High-performing advice practices generate 2.5 times the gross annual revenue and more than three times the profit of the average non-high-performing practice, and on average their advisers meet twice as many clients every week, new research has found.

Macquarie Business Banking’s 2023 Financial Advice Benchmarking Report reveals that these differences are not the result of some sort of accident or good fortune on the part of the high performers. They are more than four times as likely as other firms to have fully documented, frequently reviewed strategic and operational business plans. 

The report says advisers at high-performing firms tend to focus more on revenue-generating activities, and greater internal efficiencies help them convert more of that revenue into profit. It stresses that high-performing firms are that way because their structures allow advisers to focus on what they do best – delivering advice to clients – and not because those clients are richer.

It says successful businesses have a profit margin of 56 per cent (before paying the owner’s salaries), while other companies have a margin of only 44 per cent. This suggests that successful firms earn more money because their advisers have distinct job responsibilities and a well-defined focus on their strategies.

The report also says high-performing firms invest heavily in talented people, and they have an average of 1.8 staff supporting each adviser, compared to 1.5 support staff per adviser for other firms.

“Given that financial advice is a relationship-based business, it’s not surprising that effective people management drives high performance,” it says.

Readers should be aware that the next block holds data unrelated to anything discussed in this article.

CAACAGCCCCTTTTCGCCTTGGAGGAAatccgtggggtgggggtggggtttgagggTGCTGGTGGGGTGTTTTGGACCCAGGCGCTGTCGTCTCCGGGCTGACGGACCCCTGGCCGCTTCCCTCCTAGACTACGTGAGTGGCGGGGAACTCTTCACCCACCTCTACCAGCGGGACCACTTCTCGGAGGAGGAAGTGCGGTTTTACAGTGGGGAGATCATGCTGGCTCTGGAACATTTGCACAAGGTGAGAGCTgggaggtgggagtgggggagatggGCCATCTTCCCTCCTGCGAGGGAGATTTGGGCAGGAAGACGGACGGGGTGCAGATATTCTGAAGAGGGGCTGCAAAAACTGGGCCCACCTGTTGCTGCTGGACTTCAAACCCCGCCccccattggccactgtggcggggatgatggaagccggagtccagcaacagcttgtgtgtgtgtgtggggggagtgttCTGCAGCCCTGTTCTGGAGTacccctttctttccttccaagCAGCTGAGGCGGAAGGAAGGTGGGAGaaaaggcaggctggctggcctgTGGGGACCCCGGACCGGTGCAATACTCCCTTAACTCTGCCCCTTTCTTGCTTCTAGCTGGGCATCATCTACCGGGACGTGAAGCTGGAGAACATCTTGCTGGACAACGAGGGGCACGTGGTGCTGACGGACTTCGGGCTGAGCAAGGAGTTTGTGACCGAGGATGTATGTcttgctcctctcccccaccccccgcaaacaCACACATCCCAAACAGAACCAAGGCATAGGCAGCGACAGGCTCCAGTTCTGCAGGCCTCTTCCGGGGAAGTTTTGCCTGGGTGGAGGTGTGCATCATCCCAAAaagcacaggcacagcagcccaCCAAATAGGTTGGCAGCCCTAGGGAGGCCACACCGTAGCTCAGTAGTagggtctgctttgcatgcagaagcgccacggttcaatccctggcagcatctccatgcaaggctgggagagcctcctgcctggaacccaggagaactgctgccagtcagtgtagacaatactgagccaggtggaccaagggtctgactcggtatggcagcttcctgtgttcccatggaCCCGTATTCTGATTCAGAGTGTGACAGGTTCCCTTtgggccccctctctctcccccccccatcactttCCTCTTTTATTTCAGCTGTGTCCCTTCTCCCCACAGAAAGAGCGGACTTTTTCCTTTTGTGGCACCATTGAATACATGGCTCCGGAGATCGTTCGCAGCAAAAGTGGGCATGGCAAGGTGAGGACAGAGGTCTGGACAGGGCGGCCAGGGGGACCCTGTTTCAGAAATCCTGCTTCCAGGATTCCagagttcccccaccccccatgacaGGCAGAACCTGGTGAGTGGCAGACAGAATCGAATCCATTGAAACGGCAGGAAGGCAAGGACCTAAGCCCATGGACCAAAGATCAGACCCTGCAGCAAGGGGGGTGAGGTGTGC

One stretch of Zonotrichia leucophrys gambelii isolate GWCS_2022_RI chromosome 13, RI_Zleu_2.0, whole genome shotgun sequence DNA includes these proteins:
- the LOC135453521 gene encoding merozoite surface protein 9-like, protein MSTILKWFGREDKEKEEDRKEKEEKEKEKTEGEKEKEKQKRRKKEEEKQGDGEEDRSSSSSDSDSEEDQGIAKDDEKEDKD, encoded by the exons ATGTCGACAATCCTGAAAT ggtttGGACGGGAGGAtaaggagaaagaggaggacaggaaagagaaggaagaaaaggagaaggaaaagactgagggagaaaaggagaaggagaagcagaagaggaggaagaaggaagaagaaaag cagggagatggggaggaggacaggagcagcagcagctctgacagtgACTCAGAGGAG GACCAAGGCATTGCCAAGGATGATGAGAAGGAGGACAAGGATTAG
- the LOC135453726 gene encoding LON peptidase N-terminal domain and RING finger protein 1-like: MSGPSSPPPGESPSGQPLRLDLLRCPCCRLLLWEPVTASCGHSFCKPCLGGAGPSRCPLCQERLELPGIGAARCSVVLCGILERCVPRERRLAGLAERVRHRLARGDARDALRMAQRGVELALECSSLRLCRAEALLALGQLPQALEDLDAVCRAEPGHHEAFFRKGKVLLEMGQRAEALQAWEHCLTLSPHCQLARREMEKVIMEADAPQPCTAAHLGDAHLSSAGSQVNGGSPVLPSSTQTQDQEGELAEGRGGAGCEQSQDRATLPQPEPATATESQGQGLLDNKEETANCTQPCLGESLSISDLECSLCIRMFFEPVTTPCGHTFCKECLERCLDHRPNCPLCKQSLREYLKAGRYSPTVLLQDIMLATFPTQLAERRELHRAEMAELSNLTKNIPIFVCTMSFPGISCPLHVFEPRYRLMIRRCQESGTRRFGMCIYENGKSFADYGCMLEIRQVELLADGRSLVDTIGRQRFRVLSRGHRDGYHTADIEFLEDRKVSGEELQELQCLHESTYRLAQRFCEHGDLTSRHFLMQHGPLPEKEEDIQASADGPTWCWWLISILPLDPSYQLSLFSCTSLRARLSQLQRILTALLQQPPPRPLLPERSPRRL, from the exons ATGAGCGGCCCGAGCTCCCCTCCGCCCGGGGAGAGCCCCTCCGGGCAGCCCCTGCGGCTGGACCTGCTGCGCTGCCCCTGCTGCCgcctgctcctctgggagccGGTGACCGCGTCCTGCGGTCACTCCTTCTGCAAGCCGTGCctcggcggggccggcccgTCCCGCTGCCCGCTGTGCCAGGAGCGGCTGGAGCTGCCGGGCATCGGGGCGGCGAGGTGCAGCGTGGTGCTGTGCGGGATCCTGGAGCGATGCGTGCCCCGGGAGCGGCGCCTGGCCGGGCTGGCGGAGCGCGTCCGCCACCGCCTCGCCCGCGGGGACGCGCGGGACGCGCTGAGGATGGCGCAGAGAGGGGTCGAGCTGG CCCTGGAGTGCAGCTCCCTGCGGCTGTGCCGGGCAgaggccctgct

“What’s more, in the same way that successful advisers have long-term plans for their clients, firms will also derive value from long-term people-planning, especially succession planning.”

Having a succession plan increases the profit per owner to $684,148, according to the report. Firms without a documented succession plan only have a profit per owner of $355,446.

“Interestingly, only 4 per cent of high performing firms had detailed documentation of succession plans; an opportunity to explore, particularly in a tightly contested talent market where succession planning can be key to motivate and retain high performing staff,” the report says.

It adds that it is important for businesses planning for the future to inspire talented individuals to excel in serving clients, the company, and their own success. Introducing these skilled professionals to business ownership can establish a strong and reliable foundation for the long-term.

“Succession planning is never considered too early, yet is often discussed too late,” it says.

Macquarie Business Banking head of accounting and financial services Olivia Ellis tells Professional Planner that the report’s findings demonstrate that succession planning is key, with a small percentage of firms having thoroughly documented succession plans. 

“This shows us that there is a significant opportunity for more firms to focus on succession planning,” she says.

The time-honoured methods of succession planning and growth in the traditional professions of accounting and law are to introduce new partners into the practice or to arrange mergers with other firms. There are also some alternative options, such as having a current employee or another professional or firm purchase the practice.